Whenever the electricity rates go up, the parties and politicians complain that consumers are being burdened with a higher cost of living and urge the government to intervene and reduce the price. Last year, the government ordered the Electricity Authority of Cyprus (EAC), to cut 10 per cent off bills from April to September because of the pandemic, while a few days ago, with electricity prices having risen by 38 per cent, a party leader suggested that a lower VAT rate should be charged on electricity bills.
It is rank hypocrisy for the politicians to complain about the electricity rates we pay – among the highest in the EU – because they contribute to the problem. The parties, with the exception of Disy, are supporters of the EAC monopoly and fully back the unions’ efforts to keep it in place for as long as possible. The main reason we pay such high electricity rates is because the EAC is a big and inefficient monopoly that, in the absence of any competition, passes all its costs onto the consumer. It is not as if they could go to another provider.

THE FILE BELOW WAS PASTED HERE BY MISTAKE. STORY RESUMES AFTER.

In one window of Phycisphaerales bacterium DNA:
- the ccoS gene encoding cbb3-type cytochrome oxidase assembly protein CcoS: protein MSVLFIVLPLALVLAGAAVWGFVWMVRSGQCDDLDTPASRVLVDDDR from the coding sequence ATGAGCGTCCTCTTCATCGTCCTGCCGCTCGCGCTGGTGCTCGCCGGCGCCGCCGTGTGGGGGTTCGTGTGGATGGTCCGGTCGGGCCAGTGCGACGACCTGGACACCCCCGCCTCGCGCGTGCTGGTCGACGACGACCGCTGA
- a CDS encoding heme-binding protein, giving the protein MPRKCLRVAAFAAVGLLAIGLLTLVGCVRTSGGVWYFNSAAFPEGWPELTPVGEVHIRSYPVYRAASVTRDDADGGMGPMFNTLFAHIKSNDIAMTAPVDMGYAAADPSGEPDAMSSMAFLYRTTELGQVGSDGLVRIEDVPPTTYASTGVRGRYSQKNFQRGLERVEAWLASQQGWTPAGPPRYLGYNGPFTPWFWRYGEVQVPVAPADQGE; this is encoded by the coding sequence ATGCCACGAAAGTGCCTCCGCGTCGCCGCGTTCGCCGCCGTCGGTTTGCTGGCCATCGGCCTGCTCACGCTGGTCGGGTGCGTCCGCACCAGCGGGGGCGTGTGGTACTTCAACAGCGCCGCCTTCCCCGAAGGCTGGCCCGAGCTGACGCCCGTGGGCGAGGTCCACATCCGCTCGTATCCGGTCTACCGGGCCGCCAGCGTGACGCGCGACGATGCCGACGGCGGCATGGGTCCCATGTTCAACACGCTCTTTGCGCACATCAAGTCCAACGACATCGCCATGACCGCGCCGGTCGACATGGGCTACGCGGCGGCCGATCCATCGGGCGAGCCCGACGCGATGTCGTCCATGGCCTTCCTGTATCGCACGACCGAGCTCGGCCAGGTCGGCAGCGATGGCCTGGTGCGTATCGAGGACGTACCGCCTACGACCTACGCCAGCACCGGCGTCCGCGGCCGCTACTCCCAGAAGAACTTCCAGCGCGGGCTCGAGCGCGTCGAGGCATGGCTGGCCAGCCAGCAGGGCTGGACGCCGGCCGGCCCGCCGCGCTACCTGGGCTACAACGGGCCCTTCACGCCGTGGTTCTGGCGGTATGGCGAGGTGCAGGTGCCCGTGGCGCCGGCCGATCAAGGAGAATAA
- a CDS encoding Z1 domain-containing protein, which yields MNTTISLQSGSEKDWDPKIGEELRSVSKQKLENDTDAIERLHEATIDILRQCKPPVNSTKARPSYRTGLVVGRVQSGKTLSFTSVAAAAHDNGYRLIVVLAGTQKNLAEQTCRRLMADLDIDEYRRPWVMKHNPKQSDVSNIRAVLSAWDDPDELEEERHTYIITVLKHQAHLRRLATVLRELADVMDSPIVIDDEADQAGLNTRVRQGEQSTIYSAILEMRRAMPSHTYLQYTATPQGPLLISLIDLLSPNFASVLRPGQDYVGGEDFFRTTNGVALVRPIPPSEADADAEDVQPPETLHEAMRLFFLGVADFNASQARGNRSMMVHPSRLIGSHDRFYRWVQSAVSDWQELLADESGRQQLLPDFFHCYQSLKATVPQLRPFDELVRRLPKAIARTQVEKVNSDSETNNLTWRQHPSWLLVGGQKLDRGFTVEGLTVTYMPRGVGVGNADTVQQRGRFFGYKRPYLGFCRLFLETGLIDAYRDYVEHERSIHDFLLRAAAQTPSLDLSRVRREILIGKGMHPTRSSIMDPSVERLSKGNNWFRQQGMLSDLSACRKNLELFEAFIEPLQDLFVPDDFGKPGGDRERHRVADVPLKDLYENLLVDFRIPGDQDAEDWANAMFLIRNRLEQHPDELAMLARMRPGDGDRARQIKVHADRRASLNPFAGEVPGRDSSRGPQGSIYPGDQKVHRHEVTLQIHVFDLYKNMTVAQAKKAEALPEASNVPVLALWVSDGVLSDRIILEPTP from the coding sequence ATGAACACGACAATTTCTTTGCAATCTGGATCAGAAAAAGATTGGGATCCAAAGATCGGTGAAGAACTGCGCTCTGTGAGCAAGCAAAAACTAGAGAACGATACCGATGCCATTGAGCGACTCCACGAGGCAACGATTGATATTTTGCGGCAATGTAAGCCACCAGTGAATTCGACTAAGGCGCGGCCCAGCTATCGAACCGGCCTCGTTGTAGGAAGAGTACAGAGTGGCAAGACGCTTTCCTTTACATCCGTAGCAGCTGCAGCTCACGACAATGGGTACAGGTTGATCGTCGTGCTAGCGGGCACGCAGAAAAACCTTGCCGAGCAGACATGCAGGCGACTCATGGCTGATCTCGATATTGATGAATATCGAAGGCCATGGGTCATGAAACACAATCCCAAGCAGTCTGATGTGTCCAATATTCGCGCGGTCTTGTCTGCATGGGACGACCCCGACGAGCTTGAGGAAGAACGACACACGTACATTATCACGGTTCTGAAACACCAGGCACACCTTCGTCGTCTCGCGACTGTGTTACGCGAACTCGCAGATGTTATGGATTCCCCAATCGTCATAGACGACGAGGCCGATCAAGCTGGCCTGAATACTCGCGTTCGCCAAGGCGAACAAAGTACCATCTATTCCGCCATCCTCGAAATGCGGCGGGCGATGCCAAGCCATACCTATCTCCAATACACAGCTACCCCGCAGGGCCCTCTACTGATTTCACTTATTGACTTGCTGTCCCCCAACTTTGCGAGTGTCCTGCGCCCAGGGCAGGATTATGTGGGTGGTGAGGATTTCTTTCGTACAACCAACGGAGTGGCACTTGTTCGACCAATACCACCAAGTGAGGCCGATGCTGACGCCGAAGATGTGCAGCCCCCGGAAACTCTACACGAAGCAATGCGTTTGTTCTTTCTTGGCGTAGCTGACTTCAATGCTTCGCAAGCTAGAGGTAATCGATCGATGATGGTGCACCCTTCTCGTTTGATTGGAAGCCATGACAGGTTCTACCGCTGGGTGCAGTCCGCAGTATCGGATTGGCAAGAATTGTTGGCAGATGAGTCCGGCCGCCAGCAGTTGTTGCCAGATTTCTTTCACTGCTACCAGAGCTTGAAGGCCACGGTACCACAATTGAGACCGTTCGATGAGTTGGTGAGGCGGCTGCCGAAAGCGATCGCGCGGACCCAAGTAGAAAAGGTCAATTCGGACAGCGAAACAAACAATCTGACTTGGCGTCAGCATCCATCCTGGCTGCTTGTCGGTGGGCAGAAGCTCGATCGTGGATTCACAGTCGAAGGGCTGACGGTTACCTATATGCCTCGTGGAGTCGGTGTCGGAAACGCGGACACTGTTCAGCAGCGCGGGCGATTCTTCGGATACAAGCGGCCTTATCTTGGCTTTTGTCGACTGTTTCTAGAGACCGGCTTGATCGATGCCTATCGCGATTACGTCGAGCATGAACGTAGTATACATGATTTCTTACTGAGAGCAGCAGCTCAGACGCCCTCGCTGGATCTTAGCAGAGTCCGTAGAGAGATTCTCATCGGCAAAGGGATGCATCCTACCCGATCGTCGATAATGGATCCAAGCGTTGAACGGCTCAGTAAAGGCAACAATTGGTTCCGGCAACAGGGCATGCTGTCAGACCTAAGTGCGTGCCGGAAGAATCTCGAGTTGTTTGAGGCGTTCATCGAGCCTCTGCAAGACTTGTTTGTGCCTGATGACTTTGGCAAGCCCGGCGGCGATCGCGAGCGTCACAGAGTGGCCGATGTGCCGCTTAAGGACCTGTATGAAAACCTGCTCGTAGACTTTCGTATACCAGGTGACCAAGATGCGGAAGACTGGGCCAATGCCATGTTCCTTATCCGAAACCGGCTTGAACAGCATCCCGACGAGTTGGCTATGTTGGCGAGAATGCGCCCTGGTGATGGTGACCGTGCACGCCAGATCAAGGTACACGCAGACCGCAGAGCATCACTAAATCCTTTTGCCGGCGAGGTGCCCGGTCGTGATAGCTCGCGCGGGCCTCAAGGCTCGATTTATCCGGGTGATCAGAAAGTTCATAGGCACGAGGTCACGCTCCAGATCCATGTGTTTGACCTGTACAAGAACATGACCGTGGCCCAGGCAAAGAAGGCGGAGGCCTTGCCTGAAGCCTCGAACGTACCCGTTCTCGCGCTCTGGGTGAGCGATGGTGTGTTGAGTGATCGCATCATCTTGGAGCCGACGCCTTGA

Stung by the latest criticism, the EAC tried to explain the higher prices, through spokeswoman Christina Papadopoulou, who said the main reason for the 38 per cent increase for the year was the increase in the world price of oil. The price of mazut, used for power generation had risen to $475 per tonne, compared to $255 in July last year. She added that oil prices were at a historic low in 2020 whereas today they had returned to 2019 levels.
Cyprus is paying significantly more for greenhouse emissions now, because of its failure to meet the targets set for use of renewable energy sources (RES). Who is to blame for this but the EAC, which wanted to set up its own big photovoltaic parks and blocked private companies from doing so. Papadopoulou said the EAC’s PV park that will produce 12MW of power will be ready in 2023 and it is also in cooperation with the Archbishopric for the creation of more PV parks.
We failed to meet our RES targets because the EAC was exercising its monopolistic power blocking the creation of big PV parks by the private sector. And it is not in a big hurry to set up its own, because it can pass on the full cost for greenhouse emissions to its customers anyway. This is how a monopoly operates, and it is no less toxic if it is state-owned. Our populist politicians need to wake up the fact that by defending the EAC’s monopoly they are ensuring the high electricity bills they have the nerve to protest about.